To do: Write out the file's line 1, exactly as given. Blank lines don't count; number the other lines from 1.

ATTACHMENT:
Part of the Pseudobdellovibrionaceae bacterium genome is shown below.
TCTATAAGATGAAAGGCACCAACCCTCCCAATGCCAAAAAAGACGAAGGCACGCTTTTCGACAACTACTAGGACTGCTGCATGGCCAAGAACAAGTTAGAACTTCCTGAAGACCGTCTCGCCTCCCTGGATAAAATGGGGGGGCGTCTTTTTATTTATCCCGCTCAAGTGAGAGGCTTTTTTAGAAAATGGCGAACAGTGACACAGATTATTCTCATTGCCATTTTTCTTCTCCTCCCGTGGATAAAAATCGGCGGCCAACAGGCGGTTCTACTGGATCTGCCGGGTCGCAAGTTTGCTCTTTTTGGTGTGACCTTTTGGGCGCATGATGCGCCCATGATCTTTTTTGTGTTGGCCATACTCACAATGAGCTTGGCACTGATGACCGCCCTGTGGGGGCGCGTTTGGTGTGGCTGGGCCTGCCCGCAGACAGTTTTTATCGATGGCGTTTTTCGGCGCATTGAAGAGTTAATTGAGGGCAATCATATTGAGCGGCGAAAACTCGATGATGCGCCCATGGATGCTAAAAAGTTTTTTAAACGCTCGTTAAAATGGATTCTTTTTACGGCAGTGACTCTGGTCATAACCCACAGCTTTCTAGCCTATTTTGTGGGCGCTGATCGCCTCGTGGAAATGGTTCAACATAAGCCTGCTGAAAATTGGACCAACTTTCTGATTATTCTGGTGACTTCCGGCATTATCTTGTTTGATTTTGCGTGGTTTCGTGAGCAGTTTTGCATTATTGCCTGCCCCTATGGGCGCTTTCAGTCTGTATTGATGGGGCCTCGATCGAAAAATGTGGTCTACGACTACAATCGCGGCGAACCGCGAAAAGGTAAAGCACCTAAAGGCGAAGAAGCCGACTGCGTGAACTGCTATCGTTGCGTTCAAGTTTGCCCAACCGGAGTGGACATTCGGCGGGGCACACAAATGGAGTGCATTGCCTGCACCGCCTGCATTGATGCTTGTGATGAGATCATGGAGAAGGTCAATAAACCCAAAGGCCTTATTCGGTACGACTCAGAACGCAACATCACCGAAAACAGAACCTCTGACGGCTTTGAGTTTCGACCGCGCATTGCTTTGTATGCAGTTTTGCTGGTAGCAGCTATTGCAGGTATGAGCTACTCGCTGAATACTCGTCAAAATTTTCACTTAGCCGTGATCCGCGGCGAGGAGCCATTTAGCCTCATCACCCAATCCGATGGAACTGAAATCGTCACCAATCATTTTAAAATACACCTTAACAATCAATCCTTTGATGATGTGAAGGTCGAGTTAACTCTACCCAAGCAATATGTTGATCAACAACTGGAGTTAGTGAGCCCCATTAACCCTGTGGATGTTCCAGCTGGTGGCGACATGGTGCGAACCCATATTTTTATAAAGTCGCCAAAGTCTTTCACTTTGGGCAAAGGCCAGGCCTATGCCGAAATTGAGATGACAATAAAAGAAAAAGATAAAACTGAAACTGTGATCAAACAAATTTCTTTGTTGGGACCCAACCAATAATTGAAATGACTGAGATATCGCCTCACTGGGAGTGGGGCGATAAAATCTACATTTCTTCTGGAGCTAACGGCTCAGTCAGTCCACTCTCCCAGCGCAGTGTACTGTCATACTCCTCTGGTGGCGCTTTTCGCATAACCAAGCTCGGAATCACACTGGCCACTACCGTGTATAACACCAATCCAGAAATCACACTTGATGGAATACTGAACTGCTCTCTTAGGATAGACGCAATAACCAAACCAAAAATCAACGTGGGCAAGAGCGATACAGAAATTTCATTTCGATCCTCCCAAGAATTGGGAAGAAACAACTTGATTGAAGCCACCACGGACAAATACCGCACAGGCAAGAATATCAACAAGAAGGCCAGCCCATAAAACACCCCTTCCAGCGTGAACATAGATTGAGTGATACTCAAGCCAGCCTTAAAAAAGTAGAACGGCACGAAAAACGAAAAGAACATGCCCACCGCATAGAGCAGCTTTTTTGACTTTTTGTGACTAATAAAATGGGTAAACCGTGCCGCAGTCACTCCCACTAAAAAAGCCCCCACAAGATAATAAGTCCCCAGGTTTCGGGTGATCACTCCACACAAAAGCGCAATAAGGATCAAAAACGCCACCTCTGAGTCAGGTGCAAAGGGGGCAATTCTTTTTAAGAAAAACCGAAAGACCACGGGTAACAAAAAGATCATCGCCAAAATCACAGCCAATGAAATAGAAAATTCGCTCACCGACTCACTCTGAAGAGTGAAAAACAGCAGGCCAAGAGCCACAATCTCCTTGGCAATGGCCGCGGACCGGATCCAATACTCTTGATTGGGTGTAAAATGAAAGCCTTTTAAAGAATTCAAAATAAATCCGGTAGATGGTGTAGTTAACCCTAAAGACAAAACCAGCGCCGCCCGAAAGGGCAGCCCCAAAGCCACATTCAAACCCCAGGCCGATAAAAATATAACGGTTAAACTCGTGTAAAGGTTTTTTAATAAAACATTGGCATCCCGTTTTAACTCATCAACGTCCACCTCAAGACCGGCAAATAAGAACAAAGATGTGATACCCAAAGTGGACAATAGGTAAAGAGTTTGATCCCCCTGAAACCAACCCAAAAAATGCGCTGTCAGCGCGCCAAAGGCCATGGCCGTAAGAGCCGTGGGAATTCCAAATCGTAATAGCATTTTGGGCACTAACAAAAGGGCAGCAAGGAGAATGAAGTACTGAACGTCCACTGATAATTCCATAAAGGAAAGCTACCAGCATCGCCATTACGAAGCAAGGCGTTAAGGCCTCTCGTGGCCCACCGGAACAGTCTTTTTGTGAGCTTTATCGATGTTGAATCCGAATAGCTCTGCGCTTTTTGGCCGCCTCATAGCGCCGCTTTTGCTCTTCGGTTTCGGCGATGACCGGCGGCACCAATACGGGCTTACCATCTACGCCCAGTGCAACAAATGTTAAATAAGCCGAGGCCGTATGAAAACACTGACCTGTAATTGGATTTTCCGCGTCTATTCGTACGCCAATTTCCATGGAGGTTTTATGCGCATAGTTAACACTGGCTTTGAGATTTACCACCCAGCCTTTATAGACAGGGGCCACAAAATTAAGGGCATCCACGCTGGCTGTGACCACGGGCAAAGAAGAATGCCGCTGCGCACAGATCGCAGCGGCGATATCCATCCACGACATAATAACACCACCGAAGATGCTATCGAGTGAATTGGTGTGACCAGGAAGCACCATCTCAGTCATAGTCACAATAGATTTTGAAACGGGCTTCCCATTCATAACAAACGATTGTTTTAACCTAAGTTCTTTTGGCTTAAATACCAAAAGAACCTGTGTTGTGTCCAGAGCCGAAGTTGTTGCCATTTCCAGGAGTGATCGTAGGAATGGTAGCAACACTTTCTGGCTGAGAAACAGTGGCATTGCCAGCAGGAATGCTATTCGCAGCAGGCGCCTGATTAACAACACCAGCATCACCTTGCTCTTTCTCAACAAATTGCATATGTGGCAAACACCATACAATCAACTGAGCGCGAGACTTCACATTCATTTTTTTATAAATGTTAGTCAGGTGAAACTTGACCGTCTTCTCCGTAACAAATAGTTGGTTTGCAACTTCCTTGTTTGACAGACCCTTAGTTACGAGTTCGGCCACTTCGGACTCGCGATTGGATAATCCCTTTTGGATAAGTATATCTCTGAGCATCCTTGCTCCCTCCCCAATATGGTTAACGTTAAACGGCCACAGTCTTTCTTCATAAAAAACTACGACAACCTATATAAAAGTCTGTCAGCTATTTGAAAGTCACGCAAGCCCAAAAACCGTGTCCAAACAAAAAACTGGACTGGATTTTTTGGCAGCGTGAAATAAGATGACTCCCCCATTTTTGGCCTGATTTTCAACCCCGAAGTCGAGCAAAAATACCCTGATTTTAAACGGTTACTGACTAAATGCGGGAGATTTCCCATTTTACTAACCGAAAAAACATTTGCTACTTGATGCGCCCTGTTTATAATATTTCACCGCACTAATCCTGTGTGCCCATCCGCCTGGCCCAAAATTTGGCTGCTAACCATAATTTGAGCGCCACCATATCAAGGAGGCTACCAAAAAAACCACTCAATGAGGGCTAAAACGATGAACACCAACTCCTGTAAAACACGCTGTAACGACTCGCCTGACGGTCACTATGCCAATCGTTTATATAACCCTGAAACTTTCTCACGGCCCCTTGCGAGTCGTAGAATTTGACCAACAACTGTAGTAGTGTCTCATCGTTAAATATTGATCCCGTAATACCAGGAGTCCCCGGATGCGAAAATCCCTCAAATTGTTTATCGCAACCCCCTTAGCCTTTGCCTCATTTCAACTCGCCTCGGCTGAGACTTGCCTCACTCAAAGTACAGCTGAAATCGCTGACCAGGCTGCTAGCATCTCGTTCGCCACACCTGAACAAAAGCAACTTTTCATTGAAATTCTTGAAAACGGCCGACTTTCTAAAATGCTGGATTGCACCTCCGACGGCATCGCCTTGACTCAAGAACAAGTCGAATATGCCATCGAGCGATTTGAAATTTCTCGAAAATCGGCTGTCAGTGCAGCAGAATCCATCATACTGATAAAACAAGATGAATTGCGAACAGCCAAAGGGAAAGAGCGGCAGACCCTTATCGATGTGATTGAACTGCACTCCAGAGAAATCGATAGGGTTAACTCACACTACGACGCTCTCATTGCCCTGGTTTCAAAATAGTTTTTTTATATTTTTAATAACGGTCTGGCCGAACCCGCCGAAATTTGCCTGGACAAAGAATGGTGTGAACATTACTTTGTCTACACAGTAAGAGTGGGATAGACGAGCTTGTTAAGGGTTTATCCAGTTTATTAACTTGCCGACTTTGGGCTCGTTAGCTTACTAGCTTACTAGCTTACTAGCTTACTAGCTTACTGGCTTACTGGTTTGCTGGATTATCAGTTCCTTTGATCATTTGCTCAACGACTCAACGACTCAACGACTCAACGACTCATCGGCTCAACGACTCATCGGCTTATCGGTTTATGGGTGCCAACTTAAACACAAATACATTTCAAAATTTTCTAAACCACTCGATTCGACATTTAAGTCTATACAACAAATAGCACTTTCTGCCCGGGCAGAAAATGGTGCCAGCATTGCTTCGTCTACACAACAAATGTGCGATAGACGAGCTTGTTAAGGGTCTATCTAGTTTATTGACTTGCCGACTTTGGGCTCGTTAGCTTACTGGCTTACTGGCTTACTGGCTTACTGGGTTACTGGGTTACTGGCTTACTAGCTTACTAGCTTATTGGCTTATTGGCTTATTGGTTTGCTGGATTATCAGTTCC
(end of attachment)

Part of the Pseudobdellovibrionaceae bacterium genome is shown below.